Top Chefs Dish on New York's Signature Foods

From pizza and pretzels to bagels and hot dogs, what makes a food "New York?"

Oct. 29, 2010 — -- The crunch of a just-out-of-the-oven slice of Ray's, the pop of a Nathan's dog. The chewy warmth of a Park pretzel, the creamy goodness of a Junior's cheesecake. New York doesn't have just one signature food -- it's got a cornucopia of city-certified eats.

In anticipation of New York Magazine's annual New York Taste event, which will host a herd of culinary stars and their signature creations in Manhattan on Nov. 1, ABCNews.com asked seven of New York City's well-known chefs to share their quintessential New York foods. See what they said below:

Michael Laiskonis, executive pastry chef, Le Bernardin: "The quintessential New York City bite has got to be the 'slice'. At heart, it's an import, but like so many of the residents that come from afar to call this city home, it takes on a singular local identity. You can go for a plain cheese, or you can dress it up, throwing almost anything on it, highbrow or lowbrow, but it's still all about the foundation, the crust. Sure, you'll find a slice of pizza in the heartland, or on the opposite coast, but it's a pale imitation. To truly experience the slice, the city, you've got to do it here. And like home, it can be messy sometimes, and other times you've got to fold it up to take it all in. But even at its worst, it's still pretty great."

Michael Lomonaco, executive chef, Porter House: "Anything from Katz's Deli -- but especially a fatty pastrami on rye with sour pickles and extra mustard, washed down with Cel-Ray tonic."

Andrew Carmellini, executive chef, Locanda Verde: "A toasted Ess-a-Bagel with caviar cream cheese and smoked sable from Russ and Daughters, every Sunday at my house, no where in the world does it taste better."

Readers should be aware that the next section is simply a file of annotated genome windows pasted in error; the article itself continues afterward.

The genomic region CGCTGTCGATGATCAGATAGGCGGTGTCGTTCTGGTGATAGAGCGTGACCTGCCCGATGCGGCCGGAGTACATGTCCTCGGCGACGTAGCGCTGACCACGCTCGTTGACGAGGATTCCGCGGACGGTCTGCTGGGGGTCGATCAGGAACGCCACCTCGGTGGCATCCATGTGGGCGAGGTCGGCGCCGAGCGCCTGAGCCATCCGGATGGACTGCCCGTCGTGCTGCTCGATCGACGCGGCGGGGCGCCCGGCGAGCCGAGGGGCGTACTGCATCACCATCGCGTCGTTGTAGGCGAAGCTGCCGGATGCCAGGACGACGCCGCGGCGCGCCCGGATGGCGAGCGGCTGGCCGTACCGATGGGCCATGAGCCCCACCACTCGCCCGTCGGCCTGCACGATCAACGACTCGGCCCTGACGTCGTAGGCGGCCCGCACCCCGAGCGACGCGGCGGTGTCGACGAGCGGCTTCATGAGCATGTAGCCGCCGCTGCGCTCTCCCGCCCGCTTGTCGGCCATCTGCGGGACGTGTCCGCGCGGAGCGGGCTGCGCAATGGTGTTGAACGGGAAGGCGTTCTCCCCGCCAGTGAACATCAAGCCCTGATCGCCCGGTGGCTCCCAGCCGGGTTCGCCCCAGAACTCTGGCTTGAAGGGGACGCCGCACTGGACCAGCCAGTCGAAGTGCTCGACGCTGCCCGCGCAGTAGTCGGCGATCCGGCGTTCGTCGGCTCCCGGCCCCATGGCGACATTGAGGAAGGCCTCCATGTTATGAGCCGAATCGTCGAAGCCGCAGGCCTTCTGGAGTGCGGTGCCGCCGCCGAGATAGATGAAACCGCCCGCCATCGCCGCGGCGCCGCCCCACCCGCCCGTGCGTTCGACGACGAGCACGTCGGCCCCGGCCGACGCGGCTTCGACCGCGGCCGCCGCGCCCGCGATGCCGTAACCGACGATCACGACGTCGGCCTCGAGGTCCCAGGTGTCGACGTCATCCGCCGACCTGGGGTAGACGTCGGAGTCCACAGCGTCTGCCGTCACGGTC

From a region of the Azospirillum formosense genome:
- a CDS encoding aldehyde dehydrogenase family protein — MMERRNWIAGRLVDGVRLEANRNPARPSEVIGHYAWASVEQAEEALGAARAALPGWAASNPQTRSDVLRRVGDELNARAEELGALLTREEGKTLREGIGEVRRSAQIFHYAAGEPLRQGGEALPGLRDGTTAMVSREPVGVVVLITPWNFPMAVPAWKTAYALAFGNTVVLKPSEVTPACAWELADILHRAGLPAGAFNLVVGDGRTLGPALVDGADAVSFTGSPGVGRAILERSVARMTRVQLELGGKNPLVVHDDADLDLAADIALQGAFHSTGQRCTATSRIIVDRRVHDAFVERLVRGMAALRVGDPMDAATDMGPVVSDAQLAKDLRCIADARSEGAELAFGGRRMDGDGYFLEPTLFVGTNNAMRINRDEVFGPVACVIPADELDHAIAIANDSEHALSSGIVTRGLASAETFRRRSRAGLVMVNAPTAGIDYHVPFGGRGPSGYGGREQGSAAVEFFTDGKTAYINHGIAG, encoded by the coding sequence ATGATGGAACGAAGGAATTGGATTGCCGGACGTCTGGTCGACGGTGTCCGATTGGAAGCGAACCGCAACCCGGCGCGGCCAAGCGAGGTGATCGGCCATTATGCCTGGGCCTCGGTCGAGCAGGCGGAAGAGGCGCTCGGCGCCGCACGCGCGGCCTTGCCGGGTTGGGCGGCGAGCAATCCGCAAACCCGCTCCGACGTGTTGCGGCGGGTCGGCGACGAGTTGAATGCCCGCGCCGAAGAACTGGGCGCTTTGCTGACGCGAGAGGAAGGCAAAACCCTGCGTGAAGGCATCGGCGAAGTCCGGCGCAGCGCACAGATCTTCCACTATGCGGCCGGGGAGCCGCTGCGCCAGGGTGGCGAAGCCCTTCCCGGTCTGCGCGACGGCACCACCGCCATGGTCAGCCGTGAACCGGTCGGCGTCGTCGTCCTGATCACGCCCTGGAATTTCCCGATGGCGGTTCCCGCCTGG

Anita Lo, executive chef, Annisa: "There isn't really a singular quintessential New York meal for me -- this city is so multicultural that to name one would be pigeonholing it. But when I first came to New York, I ate a lot of rice and beans at La Rosita on the Upper West Side by Columbia University. We didn't have Cuban food in either of the two places I grew up so that dish came to mean New York to me ... but then again, so did my favorite Ethiopian dish, Doro Wat."

Ty Bellingham, executive chef, Kittichai: "Definitely a gyro. As a chef you finish work late at night and when you emerge from any subway you can get one at any time. As a new immigrant to this country [from Australia] I gravitate towards ethnic dishes. A gyro seems to span nationality, religious beliefs and cuisines in its simplicity and tastiness -- the combination of flat bread, lettuce, tomato, chicken, hot sauce and white sauce sums up New York in 2010."

Josh deChellis, executive chef, La Fonda del Sol: "This dish is quintessential New York in that it is creative, not traditional: maple-cured egg yolk, Jamon serrano [dry-cured Spanish ham] and pimenton picante [paprika]."

Jesus Nunez, executive chef, Graffit: "I love New York style cheesecake. In Spain, it's hard to find good cheesecake."

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